Retro Review: John Boorman’s EXCALIBUR Delivers the King Arthur Legend Back to Its Epic, Mythic Roots at The Plaza

Posted on: Nov 13th, 2012 By:

EXCALIBUR (1981); Dir: John Boorman; Starring Nigel Terry, Nicol Williamson, Patrick Stewart, Helen Mirren, Liam Neeson, Gabriel Byrne, Corin Redgrave, Nicholas Clay; Mythic Movies Series presented by the Mythic Imagination Institute at the Plaza Theatre, Thurs. Nov. 15; 7:30 PM; Discussion following; $10; trailer here.

By Thomas Drake
Contributing Writer

“I think of the story, the history, as a myth. The film has to do with the mythical truth, not historical truth; it has to do with man taking over the world on his own terms for the first time.” 

  • Director John Boorman, EXCALIBUR

Short: “Merlin: STAND BACK! Be silent! Be still!… That’s it… and look upon this moment. Savor it! Rejoice with great gladness! Great gladness! Remember it always, for you are joined by it. You are One, under the stars. Remember it well, then… this night, this great victory. So that in the years ahead, you can say, ‘I was there that night, with Arthur, the King!’ For it is the doom of men that they forget.”

Medium: John Boorman’s EXCALIBUR returns to the roots of the Arthurian legend following the familiar epic storyline of Thomas Malory‘s LE MORTE D’ARTHUR with some modern twists. The wizard Merlin aids Uther Pendragon in King Arthur’s conception. Merlin then has Arthur claim the Sword in the Stone to certify his claim to kingship. The story fast-forwards to first meeting between Lancelot and Arthur, who in a fit of pride shatters the Sword in the Stone. The Lady in the Lake restores the sword and the Knights of the Round Table are forged. Lancelot and Guivere’s betrayal shatters the land forcing the knights to desperately search for the Holy Grail.

Maximum Verbosity: There is a lot to say about this movie; and it tends to evoke powerful feelings by those that like and dislike it. But even on the most neutral standpoint, the movie’s cast is absolutely astounding. Liam Nielson, Patrick Stewart, Kathrine Boorman all appeared as moderate unknowns with 1980s stars Nigel Terry (THE LION IN WINTER), Helen Mirren, Nicholas Clay and Nicol Williamson.

The visual style of EXCALIBUR is unique. Filmed in Ireland, British director John Boorman manages to capture a haunting fantasy in an era with stunning cinematography without CGI or advanced special effects. Boorman’s style is very reflective in this piece. He had originally hoped to do an adaptation of THE LORD OF THE RINGS, but was unable to find any backers for the project so he transferred the epic scope to Thomas Malory’s LE MORTE D’ARTHUR [Ed. note: which forms the foundation for most tellings of the Arthurian legend from T.H. White’s ONCE AND FUTURE KING to CAMELOT to MONTY PYTHON AND THE HOLY GRAIL]. Indeed, I do feel that while the Arthurian mythos has been told and retold, the heart of the tale is often lost with modern sensibilities. Camelot is very often updated with another theme in mind instead of how it was originally conceived, but Boorman manages to capture that older sensibility in EXCALIBUR. His attention to detail helped bring this iconic story to life, for example, the old Irish in the charm of making or some of the more obscure elements taken from Malory’s original work.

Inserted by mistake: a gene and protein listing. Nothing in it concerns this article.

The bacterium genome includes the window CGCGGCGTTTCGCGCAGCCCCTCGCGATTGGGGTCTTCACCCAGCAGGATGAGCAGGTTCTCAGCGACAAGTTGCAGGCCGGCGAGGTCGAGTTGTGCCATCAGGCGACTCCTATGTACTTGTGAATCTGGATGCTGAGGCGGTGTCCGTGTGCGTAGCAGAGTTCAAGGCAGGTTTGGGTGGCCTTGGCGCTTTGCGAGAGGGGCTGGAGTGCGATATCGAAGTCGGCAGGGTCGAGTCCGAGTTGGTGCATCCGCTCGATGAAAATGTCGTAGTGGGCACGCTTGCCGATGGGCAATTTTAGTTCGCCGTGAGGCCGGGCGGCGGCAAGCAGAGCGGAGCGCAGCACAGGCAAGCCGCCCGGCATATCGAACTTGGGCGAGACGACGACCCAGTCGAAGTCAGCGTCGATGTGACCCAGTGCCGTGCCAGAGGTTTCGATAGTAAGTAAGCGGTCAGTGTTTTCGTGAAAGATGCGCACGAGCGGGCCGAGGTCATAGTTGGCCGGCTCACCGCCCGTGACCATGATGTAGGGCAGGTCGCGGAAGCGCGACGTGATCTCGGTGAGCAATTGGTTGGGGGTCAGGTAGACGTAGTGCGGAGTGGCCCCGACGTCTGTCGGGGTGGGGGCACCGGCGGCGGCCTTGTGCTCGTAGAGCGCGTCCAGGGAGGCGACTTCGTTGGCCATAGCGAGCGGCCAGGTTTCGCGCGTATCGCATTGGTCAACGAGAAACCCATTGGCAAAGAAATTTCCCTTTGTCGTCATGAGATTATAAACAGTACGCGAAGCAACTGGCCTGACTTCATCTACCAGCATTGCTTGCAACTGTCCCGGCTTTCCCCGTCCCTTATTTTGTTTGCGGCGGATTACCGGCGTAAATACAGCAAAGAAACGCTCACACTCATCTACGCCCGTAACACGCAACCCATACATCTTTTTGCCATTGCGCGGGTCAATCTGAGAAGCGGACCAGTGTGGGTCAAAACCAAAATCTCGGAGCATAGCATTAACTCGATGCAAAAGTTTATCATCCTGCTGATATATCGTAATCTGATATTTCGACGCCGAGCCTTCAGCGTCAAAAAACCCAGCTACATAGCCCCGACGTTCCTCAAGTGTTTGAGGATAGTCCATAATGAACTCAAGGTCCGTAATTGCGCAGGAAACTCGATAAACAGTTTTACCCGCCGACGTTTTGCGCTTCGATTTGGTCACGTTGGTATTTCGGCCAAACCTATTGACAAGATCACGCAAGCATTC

John Boorman's son Charlie played young Mordred in iconic golden armor in EXCALIBUR. Photo credit: Orion Pictures Corp., 1981

Some reviewers have criticized what they sense as a “rambling horrific dialog,” but Boorman’s quirky storytelling also includes many more elements of the original mythology than most modern retellings. Boorman is also well known for the acid-trippy science fiction film ZARDOZ (1974) starring Sean Connery, the timeless DELIVERANCE (1972) with its haunting banjo music and violent portrayal of the rural south, and  HOPE AND GLORY (1987), a semi-autobiographical World War II drama. Indeed, DELIVERANCE gave the director the street cred to get a budget sufficient to make EXCALIBUR. Though his career has often had as many misses as hits, EXCALIBUR did achieve Number One status at the box office when it was released. Still, his work is quite distinctive, and elements of EXCALIBUR have found their way into many other films, including enhancing the common understanding of the Arthurian mythos.

If you are a fan of Boorman, King Arthur or sword and sorcery, I cannot recommend this film enough.

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30 Days of the Plaza, Day 14: New Mythic Movies Series Sprinkles A Little Neil Gaiman/Charles Vess STARDUST at The Plaza Thurs. June 14

Posted on: Jun 13th, 2012 By:

By Tom Drake
Contributing Writer

STARDUST (2007); Dir: Matthew Vaughn; Based on the illustrated book by Neil Gaiman and Charles Vess; Starring Charlie Cox, Claire Danes, Sienna Miller, Ian McKellen, Michelle Pfeiffer, Robert De Niro ; Mythic Movies Series presented by the Mythic Imagination Institute and prologue to Faerie Escape Atlanta convention at the Plaza Theatre, Thurs. June 14; 7:30 PM; Discussion following led by Lisa Stock (SNOW, GLASS, APPLES); $10; trailer here.

Short Version: A philosopher once asked, “Are we human because we gaze at the stars, or do we gaze at them because we are human?” Pointless, really… “Do the stars gaze back?” Now *that’s* a question.